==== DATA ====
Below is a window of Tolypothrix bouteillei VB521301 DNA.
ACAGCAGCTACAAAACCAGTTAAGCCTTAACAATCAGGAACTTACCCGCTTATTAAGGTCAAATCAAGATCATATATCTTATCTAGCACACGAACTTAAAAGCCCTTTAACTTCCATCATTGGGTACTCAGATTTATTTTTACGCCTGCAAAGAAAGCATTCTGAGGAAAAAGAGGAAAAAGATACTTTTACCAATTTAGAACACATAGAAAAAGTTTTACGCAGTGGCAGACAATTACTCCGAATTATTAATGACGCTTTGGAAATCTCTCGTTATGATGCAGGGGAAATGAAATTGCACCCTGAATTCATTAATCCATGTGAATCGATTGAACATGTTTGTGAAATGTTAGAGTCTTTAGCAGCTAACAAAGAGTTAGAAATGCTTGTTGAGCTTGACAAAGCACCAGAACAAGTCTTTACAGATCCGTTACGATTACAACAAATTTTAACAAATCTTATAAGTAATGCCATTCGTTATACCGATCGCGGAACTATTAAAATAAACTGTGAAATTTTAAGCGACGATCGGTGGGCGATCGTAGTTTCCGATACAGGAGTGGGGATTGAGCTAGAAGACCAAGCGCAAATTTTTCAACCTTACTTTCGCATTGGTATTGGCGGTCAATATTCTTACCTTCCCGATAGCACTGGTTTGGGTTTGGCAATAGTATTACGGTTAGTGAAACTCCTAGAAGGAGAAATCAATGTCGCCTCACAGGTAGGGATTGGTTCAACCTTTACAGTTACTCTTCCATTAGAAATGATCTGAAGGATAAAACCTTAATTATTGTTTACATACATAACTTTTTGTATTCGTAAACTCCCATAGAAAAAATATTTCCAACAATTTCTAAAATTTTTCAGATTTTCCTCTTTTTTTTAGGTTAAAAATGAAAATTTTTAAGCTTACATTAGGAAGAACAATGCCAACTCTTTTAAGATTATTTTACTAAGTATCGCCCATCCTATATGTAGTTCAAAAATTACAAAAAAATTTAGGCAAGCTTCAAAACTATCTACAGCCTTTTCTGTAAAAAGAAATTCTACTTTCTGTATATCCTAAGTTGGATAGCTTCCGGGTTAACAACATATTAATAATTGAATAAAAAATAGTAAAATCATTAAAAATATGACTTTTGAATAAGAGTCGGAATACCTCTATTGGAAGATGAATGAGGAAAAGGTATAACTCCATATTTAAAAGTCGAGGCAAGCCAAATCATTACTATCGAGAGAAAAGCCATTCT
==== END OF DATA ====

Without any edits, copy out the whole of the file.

Below is a window of Tolypothrix bouteillei VB521301 DNA.
ACAGCAGCTACAAAACCAGTTAAGCCTTAACAATCAGGAACTTACCCGCTTATTAAGGTCAAATCAAGATCATATATCTTATCTAGCACACGAACTTAAAAGCCCTTTAACTTCCATCATTGGGTACTCAGATTTATTTTTACGCCTGCAAAGAAAGCATTCTGAGGAAAAAGAGGAAAAAGATACTTTTACCAATTTAGAACACATAGAAAAAGTTTTACGCAGTGGCAGACAATTACTCCGAATTATTAATGACGCTTTGGAAATCTCTCGTTATGATGCAGGGGAAATGAAATTGCACCCTGAATTCATTAATCCATGTGAATCGATTGAACATGTTTGTGAAATGTTAGAGTCTTTAGCAGCTAACAAAGAGTTAGAAATGCTTGTTGAGCTTGACAAAGCACCAGAACAAGTCTTTACAGATCCGTTACGATTACAACAAATTTTAACAAATCTTATAAGTAATGCCATTCGTTATACCGATCGCGGAACTATTAAAATAAACTGTGAAATTTTAAGCGACGATCGGTGGGCGATCGTAGTTTCCGATACAGGAGTGGGGATTGAGCTAGAAGACCAAGCGCAAATTTTTCAACCTTACTTTCGCATTGGTATTGGCGGTCAATATTCTTACCTTCCCGATAGCACTGGTTTGGGTTTGGCAATAGTATTACGGTTAGTGAAACTCCTAGAAGGAGAAATCAATGTCGCCTCACAGGTAGGGATTGGTTCAACCTTTACAGTTACTCTTCCATTAGAAATGATCTGAAGGATAAAACCTTAATTATTGTTTACATACATAACTTTTTGTATTCGTAAACTCCCATAGAAAAAATATTTCCAACAATTTCTAAAATTTTTCAGATTTTCCTCTTTTTTTTAGGTTAAAAATGAAAATTTTTAAGCTTACATTAGGAAGAACAATGCCAACTCTTTTAAGATTATTTTACTAAGTATCGCCCATCCTATATGTAGTTCAAAAATTACAAAAAAATTTAGGCAAGCTTCAAAACTATCTACAGCCTTTTCTGTAAAAAGAAATTCTACTTTCTGTATATCCTAAGTTGGATAGCTTCCGGGTTAACAACATATTAATAATTGAATAAAAAATAGTAAAATCATTAAAAATATGACTTTTGAATAAGAGTCGGAATACCTCTATTGGAAGATGAATGAGGAAAAGGTATAACTCCATATTTAAAAGTCGAGGCAAGCCAAATCATTACTATCGAGAGAAAAGCCATTCT